Funds cripple out ‘Vikalp’ for destitute children



Some graffiti, a few numbers and words that are carelessly scribbled on the walls of this small room at the Sadar Police Station in Shimla, shows that they were here. The room that resounded with voices of destitute children learning their daily lessons of life from none other than “Police Uncle” turned teachers and from others now wears a deserted look. ‘Vikalp’—a school for rag pickers and kids of laborers shut down nearly a month ago, after the voluntary teachers provided by an NGO left for better paid jobs.

Now the policemen posted here who can only spare time to teach on holidays are in a fix about taking the idea ahead. Help had poured in from all corners when last year Station House Officer (SHO) at Sadar, Brijesh Sood ventured out with the idea of setting up this day time “fun-school” for children who would never go to one, because they can not afford it. Shopkeepers of Lower Bazaar had pooled resources for stationery items and an NGO in Sanjauli shouldered the responsibility of providing a teacher for the social cause. While the first ones are still ready it help, the latter have withdrawn their support.

Everyday, the policemen used to collect these kids from different places in the town and bring them here. And the number used to vary from 15 to 20. Most of these kids spend their time rag picking, selling polythene bags in the local market or some odd jobs on the way side dhabas. But all attended this special school very enthusiastically. Brijesh Sood recalls that as they had a first hand experience of dealing with the clients they were good at mathematical calculations. He believes that some polishing would definitely have had helped them.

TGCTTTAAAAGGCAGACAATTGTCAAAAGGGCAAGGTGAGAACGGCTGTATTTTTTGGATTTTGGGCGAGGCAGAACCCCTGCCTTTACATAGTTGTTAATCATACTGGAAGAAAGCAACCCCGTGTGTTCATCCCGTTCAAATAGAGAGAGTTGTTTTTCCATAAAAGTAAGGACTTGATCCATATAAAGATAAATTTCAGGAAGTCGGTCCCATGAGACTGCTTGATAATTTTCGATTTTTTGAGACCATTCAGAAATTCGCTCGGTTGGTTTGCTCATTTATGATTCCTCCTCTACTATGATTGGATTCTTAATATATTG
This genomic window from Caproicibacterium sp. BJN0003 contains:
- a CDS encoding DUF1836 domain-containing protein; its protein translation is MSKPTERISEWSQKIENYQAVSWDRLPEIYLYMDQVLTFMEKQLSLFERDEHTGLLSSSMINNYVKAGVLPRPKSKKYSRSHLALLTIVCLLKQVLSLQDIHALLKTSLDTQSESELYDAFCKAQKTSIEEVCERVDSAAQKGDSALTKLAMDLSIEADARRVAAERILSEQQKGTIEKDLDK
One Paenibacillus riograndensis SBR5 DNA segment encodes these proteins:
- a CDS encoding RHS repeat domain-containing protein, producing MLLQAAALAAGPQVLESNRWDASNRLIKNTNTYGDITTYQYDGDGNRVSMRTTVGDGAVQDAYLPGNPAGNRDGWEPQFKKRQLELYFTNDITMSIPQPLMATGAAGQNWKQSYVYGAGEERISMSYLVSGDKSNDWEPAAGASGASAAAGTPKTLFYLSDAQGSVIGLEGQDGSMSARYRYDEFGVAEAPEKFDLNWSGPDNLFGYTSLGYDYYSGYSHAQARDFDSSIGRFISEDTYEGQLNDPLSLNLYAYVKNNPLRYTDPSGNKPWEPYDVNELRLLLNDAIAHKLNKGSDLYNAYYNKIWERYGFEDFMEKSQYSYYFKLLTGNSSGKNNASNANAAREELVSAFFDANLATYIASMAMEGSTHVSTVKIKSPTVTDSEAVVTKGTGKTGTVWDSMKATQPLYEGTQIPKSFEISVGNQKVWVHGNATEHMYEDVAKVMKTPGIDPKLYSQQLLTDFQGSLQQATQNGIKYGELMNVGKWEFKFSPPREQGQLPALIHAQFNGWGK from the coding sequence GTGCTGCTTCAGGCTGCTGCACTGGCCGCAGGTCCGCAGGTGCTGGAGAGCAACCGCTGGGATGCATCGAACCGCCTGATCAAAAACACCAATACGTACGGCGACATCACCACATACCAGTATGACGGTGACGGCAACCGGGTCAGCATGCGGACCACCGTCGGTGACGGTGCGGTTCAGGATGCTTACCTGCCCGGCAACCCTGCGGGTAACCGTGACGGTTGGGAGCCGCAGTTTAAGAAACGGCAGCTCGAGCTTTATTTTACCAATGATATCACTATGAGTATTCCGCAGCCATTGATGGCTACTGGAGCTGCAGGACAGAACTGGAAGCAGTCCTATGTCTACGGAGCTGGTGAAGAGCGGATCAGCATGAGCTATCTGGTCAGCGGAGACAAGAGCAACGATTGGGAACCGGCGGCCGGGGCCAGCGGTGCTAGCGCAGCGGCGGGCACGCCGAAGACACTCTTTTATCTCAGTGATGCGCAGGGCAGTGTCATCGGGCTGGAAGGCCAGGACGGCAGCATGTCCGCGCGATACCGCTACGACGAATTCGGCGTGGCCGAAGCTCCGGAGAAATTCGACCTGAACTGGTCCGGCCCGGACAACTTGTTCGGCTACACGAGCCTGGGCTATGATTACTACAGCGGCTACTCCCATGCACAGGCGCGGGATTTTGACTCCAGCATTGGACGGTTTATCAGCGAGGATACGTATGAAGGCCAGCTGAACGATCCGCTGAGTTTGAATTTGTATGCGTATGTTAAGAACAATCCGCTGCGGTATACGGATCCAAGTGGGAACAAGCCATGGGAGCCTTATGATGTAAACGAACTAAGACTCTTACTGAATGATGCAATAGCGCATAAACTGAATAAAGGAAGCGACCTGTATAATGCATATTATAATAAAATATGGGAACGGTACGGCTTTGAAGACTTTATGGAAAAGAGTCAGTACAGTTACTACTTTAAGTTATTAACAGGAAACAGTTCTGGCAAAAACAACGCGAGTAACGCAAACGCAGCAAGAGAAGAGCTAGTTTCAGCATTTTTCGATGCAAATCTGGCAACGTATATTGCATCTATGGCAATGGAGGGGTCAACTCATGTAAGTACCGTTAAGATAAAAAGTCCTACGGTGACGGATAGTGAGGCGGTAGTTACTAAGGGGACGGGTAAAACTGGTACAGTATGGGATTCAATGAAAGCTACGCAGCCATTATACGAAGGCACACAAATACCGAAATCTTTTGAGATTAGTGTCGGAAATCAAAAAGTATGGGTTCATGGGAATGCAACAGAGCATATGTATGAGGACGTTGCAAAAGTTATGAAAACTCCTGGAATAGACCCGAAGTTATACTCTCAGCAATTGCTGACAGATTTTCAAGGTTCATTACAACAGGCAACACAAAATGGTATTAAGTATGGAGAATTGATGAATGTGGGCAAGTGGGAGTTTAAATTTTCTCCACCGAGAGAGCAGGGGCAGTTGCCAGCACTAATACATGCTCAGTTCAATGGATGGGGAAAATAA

Last year the media had reported how these kids were introduced to the concept of “Children Day” (November 14). One remembers, 13 year Ashok (who attended this school), his day starts with a hunt for gunnysacks, the later part is spent amidst heaps of garbage and ends under a shabby shed below the bus stand. Here he burns the mid night oil to sort out different items from the day’s collection. “Subbah jaldi uthkar maal bechna padta hai nahin to aacha bhaav nahin milta“, he used to say. He and his friends had a ball last Children Day, as they were treated to choicest sweets, food and a dance party.

Even though Brijesh Sood is trying hard to bring them back to a school and also dedicating his own time for them, he says, “the school desperately needs a teacher. A person who can at least dedicate to hours during the day time would also suffice, as these kids can also spare this much time only.”

They may not become littermates, but Sood believes some moral science lessons at school can prevent them from becoming criminals.

Can we bring back these kids to their school before this Children’s Day?

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